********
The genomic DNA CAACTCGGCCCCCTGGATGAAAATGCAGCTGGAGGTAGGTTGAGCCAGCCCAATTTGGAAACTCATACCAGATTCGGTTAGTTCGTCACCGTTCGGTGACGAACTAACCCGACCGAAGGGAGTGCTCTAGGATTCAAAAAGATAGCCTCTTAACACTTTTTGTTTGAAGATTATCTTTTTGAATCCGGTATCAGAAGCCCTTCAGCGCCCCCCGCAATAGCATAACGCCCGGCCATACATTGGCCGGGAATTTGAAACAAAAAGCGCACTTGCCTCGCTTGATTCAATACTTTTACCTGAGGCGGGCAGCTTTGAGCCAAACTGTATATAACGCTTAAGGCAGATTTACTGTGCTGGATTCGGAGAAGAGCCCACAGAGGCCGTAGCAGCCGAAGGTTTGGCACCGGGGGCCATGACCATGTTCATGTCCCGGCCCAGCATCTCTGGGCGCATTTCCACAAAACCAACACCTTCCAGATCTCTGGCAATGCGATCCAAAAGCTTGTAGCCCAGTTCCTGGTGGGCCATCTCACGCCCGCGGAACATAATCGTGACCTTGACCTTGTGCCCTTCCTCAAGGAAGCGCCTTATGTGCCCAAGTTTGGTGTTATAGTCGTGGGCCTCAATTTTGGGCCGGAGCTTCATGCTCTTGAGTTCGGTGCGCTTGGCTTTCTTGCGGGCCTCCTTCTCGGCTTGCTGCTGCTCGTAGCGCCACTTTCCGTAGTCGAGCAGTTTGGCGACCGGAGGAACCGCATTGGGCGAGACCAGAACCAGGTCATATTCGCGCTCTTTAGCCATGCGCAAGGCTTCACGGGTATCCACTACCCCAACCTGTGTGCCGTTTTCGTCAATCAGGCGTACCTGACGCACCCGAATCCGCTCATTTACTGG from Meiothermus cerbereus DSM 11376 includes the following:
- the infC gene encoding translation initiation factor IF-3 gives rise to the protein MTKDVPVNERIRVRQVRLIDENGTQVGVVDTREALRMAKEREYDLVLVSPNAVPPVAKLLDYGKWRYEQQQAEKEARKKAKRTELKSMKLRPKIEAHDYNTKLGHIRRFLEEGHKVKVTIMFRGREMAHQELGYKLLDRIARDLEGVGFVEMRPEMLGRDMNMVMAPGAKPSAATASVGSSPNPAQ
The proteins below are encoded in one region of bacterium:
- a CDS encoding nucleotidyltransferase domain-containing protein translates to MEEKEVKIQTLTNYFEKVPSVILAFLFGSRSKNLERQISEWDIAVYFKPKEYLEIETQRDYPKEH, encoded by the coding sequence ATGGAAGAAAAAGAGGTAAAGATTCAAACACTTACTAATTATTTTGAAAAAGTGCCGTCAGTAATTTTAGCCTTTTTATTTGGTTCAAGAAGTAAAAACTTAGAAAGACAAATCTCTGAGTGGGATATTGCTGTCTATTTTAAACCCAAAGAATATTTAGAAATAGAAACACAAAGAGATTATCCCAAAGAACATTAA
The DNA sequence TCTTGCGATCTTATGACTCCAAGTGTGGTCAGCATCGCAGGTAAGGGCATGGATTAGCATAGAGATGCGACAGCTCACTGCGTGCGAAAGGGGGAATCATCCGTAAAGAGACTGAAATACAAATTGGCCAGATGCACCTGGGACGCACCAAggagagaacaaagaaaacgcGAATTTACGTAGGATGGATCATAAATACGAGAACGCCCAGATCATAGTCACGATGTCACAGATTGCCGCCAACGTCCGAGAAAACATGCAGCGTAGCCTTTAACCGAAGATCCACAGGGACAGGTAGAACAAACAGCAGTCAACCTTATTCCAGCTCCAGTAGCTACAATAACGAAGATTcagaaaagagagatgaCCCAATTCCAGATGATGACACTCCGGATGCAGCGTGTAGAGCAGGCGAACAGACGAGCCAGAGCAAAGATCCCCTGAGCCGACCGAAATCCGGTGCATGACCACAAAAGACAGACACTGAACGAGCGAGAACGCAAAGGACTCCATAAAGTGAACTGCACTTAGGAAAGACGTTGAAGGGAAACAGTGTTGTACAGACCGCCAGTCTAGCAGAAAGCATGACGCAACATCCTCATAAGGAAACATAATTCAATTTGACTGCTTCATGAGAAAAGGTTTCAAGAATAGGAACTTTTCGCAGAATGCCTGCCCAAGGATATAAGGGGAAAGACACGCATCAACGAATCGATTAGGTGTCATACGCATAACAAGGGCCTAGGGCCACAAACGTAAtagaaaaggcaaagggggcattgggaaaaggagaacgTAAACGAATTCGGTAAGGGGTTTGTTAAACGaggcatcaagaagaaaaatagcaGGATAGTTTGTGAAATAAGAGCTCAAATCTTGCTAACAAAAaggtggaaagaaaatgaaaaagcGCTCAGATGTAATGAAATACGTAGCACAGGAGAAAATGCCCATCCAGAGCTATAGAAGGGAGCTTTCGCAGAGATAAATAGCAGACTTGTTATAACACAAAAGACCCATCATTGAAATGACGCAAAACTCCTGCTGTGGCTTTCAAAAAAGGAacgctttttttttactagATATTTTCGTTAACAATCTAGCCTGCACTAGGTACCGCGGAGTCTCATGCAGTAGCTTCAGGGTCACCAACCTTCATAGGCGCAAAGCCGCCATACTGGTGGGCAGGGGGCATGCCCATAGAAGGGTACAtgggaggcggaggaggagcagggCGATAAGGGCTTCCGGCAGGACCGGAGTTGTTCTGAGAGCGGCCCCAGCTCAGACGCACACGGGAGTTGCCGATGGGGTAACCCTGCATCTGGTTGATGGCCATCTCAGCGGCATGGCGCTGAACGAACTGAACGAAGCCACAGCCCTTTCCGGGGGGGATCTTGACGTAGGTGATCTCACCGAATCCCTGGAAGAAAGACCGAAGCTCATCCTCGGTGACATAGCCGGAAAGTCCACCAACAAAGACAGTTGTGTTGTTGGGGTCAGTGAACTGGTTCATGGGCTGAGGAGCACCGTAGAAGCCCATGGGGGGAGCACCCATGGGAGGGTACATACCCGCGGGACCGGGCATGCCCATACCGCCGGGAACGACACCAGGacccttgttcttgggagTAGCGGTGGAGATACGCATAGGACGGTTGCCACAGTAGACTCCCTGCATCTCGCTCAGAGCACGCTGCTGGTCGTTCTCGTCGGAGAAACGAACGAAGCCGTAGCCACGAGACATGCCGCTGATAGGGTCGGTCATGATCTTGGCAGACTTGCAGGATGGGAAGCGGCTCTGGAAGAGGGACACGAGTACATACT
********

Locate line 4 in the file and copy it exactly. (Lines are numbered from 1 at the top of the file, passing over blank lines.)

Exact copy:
- a CDS encoding nucleotidyltransferase domain-containing protein translates to MEEKEVKIQTLTNYFEKVPSVILAFLFGSRSKNLERQISEWDIAVYFKPKEYLEIETQRDYPKEH, encoded by the coding sequence ATGGAAGAAAAAGAGGTAAAGATTCAAACACTTACTAATTATTTTGAAAAAGTGCCGTCAGTAATTTTAGCCTTTTTATTTGGTTCAAGAAGTAAAAACTTAGAAAGACAAATCTCTGAGTGGGATATTGCTGTCTATTTTAAACCCAAAGAATATTTAGAAATAGAAACACAAAGAGATTATCCCAAAGAACATTAA